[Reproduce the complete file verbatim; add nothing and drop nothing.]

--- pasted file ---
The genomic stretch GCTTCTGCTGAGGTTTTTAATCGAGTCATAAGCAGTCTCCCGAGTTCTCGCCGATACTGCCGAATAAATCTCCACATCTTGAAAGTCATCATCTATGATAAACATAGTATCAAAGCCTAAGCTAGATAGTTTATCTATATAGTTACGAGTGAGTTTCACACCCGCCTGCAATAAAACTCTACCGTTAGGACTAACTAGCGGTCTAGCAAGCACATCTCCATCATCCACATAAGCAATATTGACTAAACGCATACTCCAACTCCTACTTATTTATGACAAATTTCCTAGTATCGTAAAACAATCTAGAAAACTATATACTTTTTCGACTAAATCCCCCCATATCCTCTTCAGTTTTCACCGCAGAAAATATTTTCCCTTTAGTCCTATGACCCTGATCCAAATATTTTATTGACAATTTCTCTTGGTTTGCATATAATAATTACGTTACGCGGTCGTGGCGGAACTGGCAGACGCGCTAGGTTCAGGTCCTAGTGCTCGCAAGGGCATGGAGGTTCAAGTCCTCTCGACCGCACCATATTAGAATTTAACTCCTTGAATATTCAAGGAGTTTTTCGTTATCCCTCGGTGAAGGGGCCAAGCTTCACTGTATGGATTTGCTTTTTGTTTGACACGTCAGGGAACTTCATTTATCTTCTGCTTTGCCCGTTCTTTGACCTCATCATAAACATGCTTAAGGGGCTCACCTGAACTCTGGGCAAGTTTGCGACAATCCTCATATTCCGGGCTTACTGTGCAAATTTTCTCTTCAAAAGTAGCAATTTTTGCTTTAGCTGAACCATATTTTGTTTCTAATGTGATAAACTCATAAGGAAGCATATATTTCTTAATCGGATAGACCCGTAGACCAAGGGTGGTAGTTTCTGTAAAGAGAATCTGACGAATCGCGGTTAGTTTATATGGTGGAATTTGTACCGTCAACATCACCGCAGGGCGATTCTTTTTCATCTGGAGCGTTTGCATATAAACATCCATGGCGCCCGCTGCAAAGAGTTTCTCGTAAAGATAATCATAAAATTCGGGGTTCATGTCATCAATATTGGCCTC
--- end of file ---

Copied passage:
The genomic stretch GCTTCTGCTGAGGTTTTTAATCGAGTCATAAGCAGTCTCCCGAGTTCTCGCCGATACTGCCGAATAAATCTCCACATCTTGAAAGTCATCATCTATGATAAACATAGTATCAAAGCCTAAGCTAGATAGTTTATCTATATAGTTACGAGTGAGTTTCACACCCGCCTGCAATAAAACTCTACCGTTAGGACTAACTAGCGGTCTAGCAAGCACATCTCCATCATCCACATAAGCAATATTGACTAAACGCATACTCCAACTCCTACTTATTTATGACAAATTTCCTAGTATCGTAAAACAATCTAGAAAACTATATACTTTTTCGACTAAATCCCCCCATATCCTCTTCAGTTTTCACCGCAGAAAATATTTTCCCTTTAGTCCTATGACCCTGATCCAAATATTTTATTGACAATTTCTCTTGGTTTGCATATAATAATTACGTTACGCGGTCGTGGCGGAACTGGCAGACGCGCTAGGTTCAGGTCCTAGTGCTCGCAAGGGCATGGAGGTTCAAGTCCTCTCGACCGCACCATATTAGAATTTAACTCCTTGAATATTCAAGGAGTTTTTCGTTATCCCTCGGTGAAGGGGCCAAGCTTCACTGTATGGATTTGCTTTTTGTTTGACACGTCAGGGAACTTCATTTATCTTCTGCTTTGCCCGTTCTTTGACCTCATCATAAACATGCTTAAGGGGCTCACCTGAACTCTGGGCAAGTTTGCGACAATCCTCATATTCCGGGCTTACTGTGCAAATTTTCTCTTCAAAAGTAGCAATTTTTGCTTTAGCTGAACCATATTTTGTTTCTAATGTGATAAACTCATAAGGAAGCATATATTTCTTAATCGGATAGACCCGTAGACCAAGGGTGGTAGTTTCTGTAAAGAGAATCTGACGAATCGCGGTTAGTTTATATGGTGGAATTTGTACCGTCAACATCACCGCAGGGCGATTCTTTTTCATCTGGAGCGTTTGCATATAAACATCCATGGCGCCCGCTGCAAAGAGTTTCTCGTAAAGATAATCATAAAATTCGGGGTTCATGTCATCAATATTGGCCTC